However, there was some push back from the opposing camp of viewers who tried to encourage more discerning tastes, such as when two movie critics from the Chicago newspapers, Roger Ebert of the Sun-Times and Gene Siskel of the Tribune, starting doing TV on the PBS show, Sneak Previews, on the side. As such, they later created the long running syndicated movie review TV show, Siskel & Ebert, that became a popular mainstay for decades spreading insightful film reviews from the wordy newspapers and magazines to a more easily digestible medium. While obviously it could not raise all the public's taste, the duo and their imitators at least could help make good artistic work pay off and any halfway ambitious movie studio still knows that credible praise is valuable stuff in marketing. After all, there's a reason that S & E's trademarked catch phrase, "Two Thumbs Up," was front and center for any advertisement for movies earning it.

Hollywood rebuilds

The latest date that can be given for the start of the Blockbuster Age is 1982, which saw the release of a slew of summer blockbusters that are now regarded as classics, including: E.T. the Extra-Terrestrial, The Thing (1982), Rocky III, Star Trek II: The Wrath of Khan, Conan the Barbarian (1982), Blade Runner, Poltergeist, TRON, and The Road Warrior. 1982 is often regarded as Hollywood's second "golden year" in terms of creativity and classic films, not unlike how 1939 is considered to be the highpoint of The Golden Age of Hollywood.

Other memorable films released around this time include Ghostbusters (1984), Raiders of the Lost Ark, Back to the Future, and the first film to be released with the new PG-13 rating, Red Dawn (1984). The faltering animation industry got a badly-needed kick in the pants at the end of the decade with the releases of Who Framed Roger Rabbit, The Little Mermaid and Beauty and the Beast. The "Disney Renaissance" became one of the main factors of a new age for not only cartoons, but also for the film industry as a whole.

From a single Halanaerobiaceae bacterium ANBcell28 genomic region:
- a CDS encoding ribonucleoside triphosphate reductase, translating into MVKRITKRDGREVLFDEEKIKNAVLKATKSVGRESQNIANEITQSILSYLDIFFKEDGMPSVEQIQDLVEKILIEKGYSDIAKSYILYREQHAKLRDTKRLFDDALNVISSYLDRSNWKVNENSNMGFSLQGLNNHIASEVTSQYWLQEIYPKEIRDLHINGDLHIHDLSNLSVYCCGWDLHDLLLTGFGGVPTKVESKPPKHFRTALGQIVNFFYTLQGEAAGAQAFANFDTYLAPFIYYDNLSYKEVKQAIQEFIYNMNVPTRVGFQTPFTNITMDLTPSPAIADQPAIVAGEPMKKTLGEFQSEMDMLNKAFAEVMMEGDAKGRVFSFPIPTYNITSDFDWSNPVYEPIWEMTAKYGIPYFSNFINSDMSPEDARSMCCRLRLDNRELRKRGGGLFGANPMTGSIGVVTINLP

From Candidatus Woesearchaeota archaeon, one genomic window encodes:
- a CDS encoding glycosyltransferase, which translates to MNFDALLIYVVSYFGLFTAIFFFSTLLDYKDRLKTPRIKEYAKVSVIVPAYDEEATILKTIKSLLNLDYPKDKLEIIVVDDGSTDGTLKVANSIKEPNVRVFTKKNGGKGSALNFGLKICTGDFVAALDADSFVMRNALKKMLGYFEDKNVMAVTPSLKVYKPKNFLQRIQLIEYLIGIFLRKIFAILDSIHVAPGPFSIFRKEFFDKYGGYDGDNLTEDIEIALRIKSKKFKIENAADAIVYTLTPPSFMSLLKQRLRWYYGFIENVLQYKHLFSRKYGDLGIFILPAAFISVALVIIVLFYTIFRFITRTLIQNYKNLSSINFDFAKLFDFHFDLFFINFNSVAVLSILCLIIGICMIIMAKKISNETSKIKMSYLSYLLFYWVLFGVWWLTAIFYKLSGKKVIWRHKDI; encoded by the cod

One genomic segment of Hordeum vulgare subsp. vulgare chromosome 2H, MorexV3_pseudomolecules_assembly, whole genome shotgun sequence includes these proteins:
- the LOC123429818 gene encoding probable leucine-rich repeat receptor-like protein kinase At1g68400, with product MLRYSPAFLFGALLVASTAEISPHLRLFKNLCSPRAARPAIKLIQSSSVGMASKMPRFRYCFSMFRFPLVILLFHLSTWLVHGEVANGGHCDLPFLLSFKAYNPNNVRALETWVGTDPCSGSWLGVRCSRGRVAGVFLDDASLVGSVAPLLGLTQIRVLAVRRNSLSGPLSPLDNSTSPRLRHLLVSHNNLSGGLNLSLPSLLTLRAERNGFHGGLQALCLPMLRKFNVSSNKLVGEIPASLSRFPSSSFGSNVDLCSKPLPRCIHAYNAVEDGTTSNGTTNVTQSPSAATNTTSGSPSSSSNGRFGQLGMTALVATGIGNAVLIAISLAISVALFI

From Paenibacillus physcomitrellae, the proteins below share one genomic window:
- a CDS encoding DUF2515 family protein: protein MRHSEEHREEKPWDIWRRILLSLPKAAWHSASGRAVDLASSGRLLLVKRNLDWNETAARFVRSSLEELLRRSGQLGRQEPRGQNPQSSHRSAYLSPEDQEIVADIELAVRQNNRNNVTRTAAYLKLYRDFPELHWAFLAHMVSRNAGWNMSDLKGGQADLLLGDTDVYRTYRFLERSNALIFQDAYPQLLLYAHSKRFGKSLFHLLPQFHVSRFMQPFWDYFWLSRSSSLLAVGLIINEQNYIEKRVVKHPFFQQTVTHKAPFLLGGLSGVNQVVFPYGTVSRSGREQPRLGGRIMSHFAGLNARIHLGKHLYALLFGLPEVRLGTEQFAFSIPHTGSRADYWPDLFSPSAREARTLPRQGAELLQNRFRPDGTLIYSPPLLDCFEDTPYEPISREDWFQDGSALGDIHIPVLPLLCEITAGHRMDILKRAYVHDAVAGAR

However, unlike 1939, 1982 most certainly did not come at a high point for the studios financially. Hollywood spent much of The '80s reeling from the fallout of the New Hollywood era, and the combined share of the six surviving major studios from the Golden Age had fallen to just 64% by 1986 — the lowest it had been since the days of silent film. Two young studios — Orion and Tri-Star — maintained about 6% market share each, Disney had about 10%, and smaller independents (the largest being New Line, "the house that Freddy built") would together make up 13% (more than any one studio besides Paramount).

It would be in The '90s — after a new round of corporate acquisitions (Paramount, Columbia, Warners and Universal all changed hands) — and the Turn of the Millennium that the rebirth of the major studios would finally come. Orion would go bankrupt in 1992, Tri-Star would merge with Columbia (incidentally a partner in the joint venture that created it) in 1998, and New Line would merge with Warner Bros. in 2008 (after getting into a dick-swinging contest with Peter Jackson). By 2006, the six major movie conglomerates' share of the box office (counting Disney) had climbed back to 89.8% of the North American market. The two largest independent studios, Lions Gate and The Weinstein Company, would share 6.1%, MGM would have 1.8%, and the remaining indie studios shared the remaining 2.3%.

The "indies"

Since The '90s, a split has grown within American cinema. On one side of the divide is the Summer Blockbuster, which is a modern incarnation of the types of films that powered Hollywood during and immediately after the Golden Age: big on spectacle, star power and lavish production to put tons of asses in seats. The main difference now is that there is a greater focus on having a big opening weekend to make back a film's budget quickly. On the other side of the gap is the independent film, which is a topic so integral to the modern film industry that deserves its own section.